If you want a smooth retirement, it’s not enough to simply tuck away part of your paycheck during your working years and worry about the rest later.
You need to make sure the money will keep flowing when you actually need it, and make plans to weather an unpredictable future.
The sooner you look at your options, the more bumps you can avoid on your retirement ride. Here are six ways you can plan ahead to ensure you have a reliable income in retirement.
1. Create a Social Security claiming strategy
Social Security is often the first thing people think of when it comes to retirement income. After all, it’s a steady income we receive, after paying into the system through our working years via a payroll tax, that grows with inflation without our needing to take risks. And it’s largely automatic.
But you still must have a claiming strategy in place long before you need it to maximize your lifetime benefits.
While you can begin claiming Social Security as early as age 62, you’ll have a permanently reduced benefit if you do. If you wait until 70, on the other hand, you’ll get the maximum monthly payout for which you are eligible.
That doesn’t necessarily mean you should wait until you’re 70 — there are times when doing so doesn’t make sense. So, look at the numbers and find out what will work for you, far in advance. You can get professional help figuring this out.
2. Find a job with a pension — if you can
Although 401(k) plans are one of the most popular retirement saving vehicles today, they only really burst onto the scene in the early 1980s. Before that, millions of American workers had a very different retirement benefit: a pension.
With pensions, you build up the benefit over your working life and then receive a guaranteed monthly check in retirement.
Pensions are much rarer these days, with only about one-quarter of employees saying they still get them. But if you have the time (you may have to work a minimum number of years to be eligible) and opportunity to take a job that offers one, it could still be worth pursuing.
Government jobs and companies with strong unions are the first place to look, but some big-name companies still offer pensions too.
3. Consider a reverse mortgage
This is still a mortgage — on your house — but the money is flowing in the other direction, to you. In effect, you are borrowing money and using your home as security.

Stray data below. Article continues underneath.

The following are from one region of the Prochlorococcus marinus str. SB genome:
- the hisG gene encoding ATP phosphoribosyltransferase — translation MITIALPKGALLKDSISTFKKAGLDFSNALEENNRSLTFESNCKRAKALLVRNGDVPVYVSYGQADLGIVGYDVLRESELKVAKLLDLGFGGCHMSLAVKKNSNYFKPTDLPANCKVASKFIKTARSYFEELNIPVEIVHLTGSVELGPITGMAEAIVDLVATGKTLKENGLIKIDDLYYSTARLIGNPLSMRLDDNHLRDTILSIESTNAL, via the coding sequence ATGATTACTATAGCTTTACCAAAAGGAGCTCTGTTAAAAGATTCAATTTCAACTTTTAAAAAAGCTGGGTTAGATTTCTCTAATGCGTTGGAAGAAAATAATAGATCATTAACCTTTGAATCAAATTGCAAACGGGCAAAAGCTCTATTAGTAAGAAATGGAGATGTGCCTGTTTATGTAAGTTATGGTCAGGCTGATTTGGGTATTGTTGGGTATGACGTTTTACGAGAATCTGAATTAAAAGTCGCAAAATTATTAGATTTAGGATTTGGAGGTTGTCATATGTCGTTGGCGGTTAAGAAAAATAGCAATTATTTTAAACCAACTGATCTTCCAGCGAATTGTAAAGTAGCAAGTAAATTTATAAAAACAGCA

Reverse mortgages can be structured in different ways, including as monthly payments, a lump sum or a line of credit. You don’t have to repay the loan until you leave the home. And if you die before then, the house will be sold to pay it off.
They’re not right for everyone, but a reverse mortgage might provide a steady source of income if you have a lot of home equity and don’t plan to leave the house to family. You have to be at least age 62 to take a reverse mortgage.
4. Look into annuities
Annuities are basically investments made through an insurance company. They come in a few flavors: immediate, deferred and variable.
With an immediate annuity, you turn over a lump sum of cash to the insurance company. In return, you receive monthly income, which may be paid out for either a fixed number of years, the rest of your life or the lives of you and your spouse, depending on the annuity plan.
A deferred annuity works like a certificate of deposit from a bank. The money you pay in earns interest, and you get paid back at a future date, as you would with a matured CD.
A variable annuity works most like a mutual fund; your money may be used to invest in stocks, bonds or a mix of the two. One advantage over investing that money directly is tax deferment.
However, always look at the costs involved in any type of annuity.
5. Build a bond ladder
The idea of bond laddering is to divide up the money you’d like to invest in bonds and stagger it across different time frames so that you can enjoy a range of interest rates while creating predictable income.
In the past, Money Talks News founder Stacy Johnson has explained laddering — and a similar approach known as a “barbell strategy” — as follows:
If you need more income, create a bond ladder or use a barbell strategy. “Barbell” refers to having some money in really short-term bonds so you’ve always got something coming due, then having some in longer-term bonds or funds that pay higher rates. “Laddering” refers to having bonds in various maturities, like steps on a ladder, that accomplishes the same thing.
Each time one of your bonds matures, look at current yields. Then, decide how to reinvest the money from that step or “rung” — either in bonds or elsewhere.
6. Use the 4 percent rule
This isn’t an investment strategy so much as a withdrawal strategy, squarely aimed at ensuring consistent income without leaving you short in your later years.
A popular rule of thumb is to withdraw 4 percent of your nest egg in your first year of retirement, and then hold to that amount — adjusted for inflation each year — to make it last the rest of your life.
The strategy is not foolproof. The practicality of living on that amount depends largely on the size of your nest egg entering retirement, and the strength of your portfolio.
You can’t control the economy, but you can look at the math for a 4 percent withdrawal and start tucking away more now to achieve a realistic number later.
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